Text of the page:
Is USA’s insistence on unique to the world, citizenship based taxation (Eritrea doesn’t count), indicative of a grandiose sense of self-importance?
Is USA preoccupied with fantasies of unlimited success, power, brilliance, and does it believe it is ‘special’ and unique, to the degree that it can justify taxation on people who neither live nor work within the geographical boundaries of the United States of America?
Does the USA require excessive admiration by insisting that people who have lived entire lives outside the USA pay tribute to the USA in the form of taxation and the revealing of their so-called ‘foreign’ bank accounts, simply because they were born on ‘special’ US soil?
Does the USA reveal a strong sense of entitlement by insisting that all other countries in the world, at their own expense, hunt down their own citizens living in their own countries, just because USA says these people are its ‘US persons’?
Is the USA being exploitative of other countries by threatening them with economic sanctions if they do not hand over their US born citizens (and other ‘US persons’ as defined by the USA) to the USA?
Does the USA lack empathy for those it deems ‘US persons’ who are typically citizens of other countries living in those other countries, paying taxes already in those other countries, and who cannot live normal financial lives, cannot save adequately for retirement, and are burdened by having to marry two incompatible tax systems?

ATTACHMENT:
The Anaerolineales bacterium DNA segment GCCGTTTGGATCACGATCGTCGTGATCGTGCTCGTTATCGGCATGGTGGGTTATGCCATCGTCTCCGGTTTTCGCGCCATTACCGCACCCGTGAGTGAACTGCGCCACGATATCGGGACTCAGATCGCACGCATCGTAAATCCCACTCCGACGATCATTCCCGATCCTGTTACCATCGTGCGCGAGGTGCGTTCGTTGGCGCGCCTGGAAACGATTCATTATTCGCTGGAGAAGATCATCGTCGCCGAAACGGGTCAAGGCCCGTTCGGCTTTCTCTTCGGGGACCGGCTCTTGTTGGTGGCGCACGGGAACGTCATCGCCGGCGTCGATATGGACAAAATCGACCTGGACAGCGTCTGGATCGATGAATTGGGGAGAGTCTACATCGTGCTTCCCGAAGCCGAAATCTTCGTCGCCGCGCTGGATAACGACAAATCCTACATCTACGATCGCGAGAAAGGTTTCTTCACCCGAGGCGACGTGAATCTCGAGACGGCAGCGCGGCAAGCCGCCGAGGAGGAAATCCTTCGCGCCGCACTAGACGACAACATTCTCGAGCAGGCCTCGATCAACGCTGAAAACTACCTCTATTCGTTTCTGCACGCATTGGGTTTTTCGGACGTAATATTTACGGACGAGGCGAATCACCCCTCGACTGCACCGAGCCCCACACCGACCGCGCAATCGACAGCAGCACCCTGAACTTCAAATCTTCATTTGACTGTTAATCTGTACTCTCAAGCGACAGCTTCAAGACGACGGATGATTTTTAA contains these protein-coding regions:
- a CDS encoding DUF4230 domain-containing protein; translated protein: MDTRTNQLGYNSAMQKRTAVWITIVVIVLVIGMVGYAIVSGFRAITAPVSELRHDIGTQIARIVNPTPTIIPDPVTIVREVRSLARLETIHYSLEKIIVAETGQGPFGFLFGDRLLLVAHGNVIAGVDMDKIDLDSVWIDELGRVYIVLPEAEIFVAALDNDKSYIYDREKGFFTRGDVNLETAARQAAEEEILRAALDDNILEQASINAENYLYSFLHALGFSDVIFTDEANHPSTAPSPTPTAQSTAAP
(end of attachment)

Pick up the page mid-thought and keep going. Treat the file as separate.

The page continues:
Does the USA show arrogant, haughty behaviour or attitude by presuming it is OK for it to be the ONLY country in the world(Eritrea doesn’t count) to impose citizenship based taxation, knowing full well that if ALL countries did this, the world would be a financial mess?
Even if FATCA and CBT are struck down, is it safe to remain a ‘US person’ living outside USA, or is your best bet to run to the nearest US consulate and renounce US citizenship to get the narcissist out of your life forever?
America suffers from Wizard of Oz megalomania…
Yes- that “moral high ground” irks me to no end too. Especially seeing that they are the biggest tax haven of all.
This cause (our cause) brings together very different people. The struggling artist in Brussels, the big lawyer in Singapore. Republicans, Democrats, Libertarians. People who are OK with 53% taxation in an EU social democracy, people who are allergic to taxation and government. People who agree with FATCA ideas, but not the application and not CBT.